Rob Winger’s It Doesn’t Matter What We Meant and Evie Christie’s Mere Extinction are the latest contributions to a genre I’m calling GTA pastoral. Each offers lyric meditations on a gritty urban present populated by, in Christie’s words, “bare-knuckled bankers of King Street” and “meat-eating Annex Vegans” alongside nostalgia for a suburban past, filtered through a 21st-century middle-class outlook, in which as Winger puts it, “We can’t really move back / to the last subway station, can we?” Both collections demonstrate the enduring tenacity of the free-verse lyric as the default poetic frame for contemporary experience. While Christie’s book presents these lyrics as discrete events in an ongoing pattern of reflections on motherhood, love, crisis, and poetry itself, in Winger’s collection, these lyrics accumulate at times into longer sequences that pose the challenge of conceiving human existence on a cosmic scale, in which “all the radio signals / we’ve ever heard are still out there.”
If pastoral evokes a nostalgia for a childhood spent among idyllic rural spaces, in these GTA pastorals such spaces are industrial areas now in decline. Such as the smelters and factories of Winger’s sequence “Escarpment,” the “beyond out-of-sight crack houses / later bulldozed,” or the “wraparound background” of Christie’s “Boundary,” in which “Netflix and Prime half-emptied / the parishes.” These pastorals also present Gothic twists, in which Winger depicts the cruel sadism of children who “hurled painted turtles into pitch” or “crushed the perfect shells of crickets,” and Christie presents a mother haunted by “[d]regs of my middle-class history / pursuing me even as I owe back rent.” Curiously, both poets appropriate the words spoken to them by neighbours as found poetry, Winger titling a poem “Thank God You’re Normal” – words spoken by his new neighbour upon their first encounter – and Christie incorporating phrases like “hey, great car” and “do we know you from hockey?” uttered by neighbours clothed in “L.L. Bean vests” buckled “to the chin.”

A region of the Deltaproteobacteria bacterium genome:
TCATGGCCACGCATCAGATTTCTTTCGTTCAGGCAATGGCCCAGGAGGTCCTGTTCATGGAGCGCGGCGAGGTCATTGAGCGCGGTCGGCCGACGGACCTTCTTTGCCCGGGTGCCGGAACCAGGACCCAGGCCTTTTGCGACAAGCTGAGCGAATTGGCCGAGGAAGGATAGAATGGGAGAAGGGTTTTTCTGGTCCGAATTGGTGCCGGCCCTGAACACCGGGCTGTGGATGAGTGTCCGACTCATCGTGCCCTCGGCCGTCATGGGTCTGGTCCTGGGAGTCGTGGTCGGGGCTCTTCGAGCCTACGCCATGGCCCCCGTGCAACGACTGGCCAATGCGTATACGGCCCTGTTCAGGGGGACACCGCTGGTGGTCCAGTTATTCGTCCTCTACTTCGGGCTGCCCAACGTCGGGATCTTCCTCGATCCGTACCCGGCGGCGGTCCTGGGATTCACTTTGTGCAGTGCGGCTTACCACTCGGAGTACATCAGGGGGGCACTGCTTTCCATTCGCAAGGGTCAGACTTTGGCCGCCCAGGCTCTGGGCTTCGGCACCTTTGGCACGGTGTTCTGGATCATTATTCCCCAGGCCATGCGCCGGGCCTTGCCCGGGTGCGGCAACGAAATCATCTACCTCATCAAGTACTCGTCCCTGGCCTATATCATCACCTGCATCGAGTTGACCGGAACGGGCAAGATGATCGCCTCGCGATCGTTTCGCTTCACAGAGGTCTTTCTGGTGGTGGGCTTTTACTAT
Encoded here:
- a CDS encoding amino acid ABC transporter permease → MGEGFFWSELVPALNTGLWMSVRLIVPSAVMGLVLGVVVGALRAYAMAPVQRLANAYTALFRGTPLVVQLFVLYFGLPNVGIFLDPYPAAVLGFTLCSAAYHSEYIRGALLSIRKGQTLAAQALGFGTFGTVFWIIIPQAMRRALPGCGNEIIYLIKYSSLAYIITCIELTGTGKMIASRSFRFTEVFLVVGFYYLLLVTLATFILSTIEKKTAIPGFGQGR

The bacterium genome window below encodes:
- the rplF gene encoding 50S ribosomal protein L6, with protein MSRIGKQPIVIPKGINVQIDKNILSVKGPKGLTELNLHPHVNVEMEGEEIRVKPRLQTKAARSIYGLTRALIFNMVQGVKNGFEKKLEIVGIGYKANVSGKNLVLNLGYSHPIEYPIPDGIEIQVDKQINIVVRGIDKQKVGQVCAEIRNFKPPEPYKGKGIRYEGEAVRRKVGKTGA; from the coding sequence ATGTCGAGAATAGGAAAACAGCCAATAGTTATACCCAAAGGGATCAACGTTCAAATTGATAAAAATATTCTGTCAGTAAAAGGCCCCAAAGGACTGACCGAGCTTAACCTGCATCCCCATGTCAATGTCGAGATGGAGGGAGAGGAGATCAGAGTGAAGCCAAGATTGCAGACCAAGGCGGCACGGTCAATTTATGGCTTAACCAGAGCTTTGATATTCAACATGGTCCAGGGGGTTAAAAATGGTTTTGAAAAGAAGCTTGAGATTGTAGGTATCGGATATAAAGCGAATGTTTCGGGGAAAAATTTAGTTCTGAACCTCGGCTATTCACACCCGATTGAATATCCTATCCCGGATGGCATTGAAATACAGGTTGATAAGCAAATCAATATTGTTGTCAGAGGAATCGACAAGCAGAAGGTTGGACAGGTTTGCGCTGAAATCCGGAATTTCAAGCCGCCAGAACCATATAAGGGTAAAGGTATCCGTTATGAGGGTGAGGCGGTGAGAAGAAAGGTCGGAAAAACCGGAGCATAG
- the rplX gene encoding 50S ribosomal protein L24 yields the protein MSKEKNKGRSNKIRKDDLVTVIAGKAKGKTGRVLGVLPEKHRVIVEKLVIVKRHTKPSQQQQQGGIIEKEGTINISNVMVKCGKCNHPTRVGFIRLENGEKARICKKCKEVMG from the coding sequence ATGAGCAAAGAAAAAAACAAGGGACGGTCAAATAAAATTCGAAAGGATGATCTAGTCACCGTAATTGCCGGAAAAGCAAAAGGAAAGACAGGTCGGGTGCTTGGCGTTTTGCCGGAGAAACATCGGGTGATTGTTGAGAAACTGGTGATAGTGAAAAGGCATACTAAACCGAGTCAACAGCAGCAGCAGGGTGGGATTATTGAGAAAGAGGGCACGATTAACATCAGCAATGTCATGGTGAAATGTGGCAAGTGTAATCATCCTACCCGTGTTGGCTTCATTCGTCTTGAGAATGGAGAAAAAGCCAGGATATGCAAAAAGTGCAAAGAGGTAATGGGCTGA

The title of Mere Extinction captures the general tone and structure of the poems, a kind of stoic nonchalance in the face of disaster, both personal and collective. Winger’s It Doesn’t Matter What We Meant suggests a similar lassitude, raising the question as to whether “meant” in the title is a transitive or reflexive verb: is it the meanings we intend that don’t matter, or is it the meaning of ourselves? The final poem of his collection, “What We Meant,” is dedicated to Matthew Zapruder, whose 2017 book Why Poetry? advocates for a more straightforward approach to reading poetry. While the observational and anecdotal style of both collections makes each receptive to the sort of reading Zapruder advocates, they also offer complications. Winger’s poems employ non sequiturs throughout, which paradoxically suggest the interconnection of everything, as in the opening lines of the first poem: “When I talk, again, about Voyager 1 / out there beyond the heliosphere, / what I really mean is that / none of us recalls the birth canal.” Christie presents a shifting dance of pronouns throughout her collection; she seems particularly attached to the second person and how it lends uncertainty to the lyric perspective. Such an address – who is the “you” who “find[s] salvation in the strip club blow your PhD friends bring by,” for example? – creates an effect of shared introspection and self-analysis, not so much the indulgence of confession as a claim of (or a search for?) affinity.
A sense of the poetics of each writer emerges through the poets they acknowledge or cite in their collections. For Christie, these include Philip Larkin, Seamus Heaney, and Margaret Atwood; for Winger, Phyllis Webb, John Ashbery, and Dionne Brand (whom he also thanks as his editor). They extend and transform some of the more memorable lines of the poets who have come before. Alluding to the opening lines of Atwood’s Power Politics, Christie insists, “No one is weighing up a hook and an eye / (Any hook, any eye) around here.” Winger’s “Red Truck Treaty” takes the perspective of the “man in the red truck” who haunts Brand’s “I Have Been Losing Roads.” Winger’s sequence captures the anger, anxieties, and resentments of white men whose privileges and entitlements are being challenged at this moment, who “thought, by now, we’d have cottages / and Cadillacs, like our grandfathers did,” and whose cultural legacies and inheritances are “part of history is all.”
The concluding lines of Winger’s collection – “I’d like to think it doesn’t matter / what we meant” – suggests poems present less a shared experience than the coordinates of one, waiting to be populated to each reader’s specificities. No doubt due to the realities of publishing schedules, none of the poems in these collections address our contemporary experience under the pandemic. And yet both collections speak uncannily to our current crisis, in their respective insistence on finding humour, beauty, resilience, and, yes, meaning in a world which continually reminds us of threats beyond mere extinction.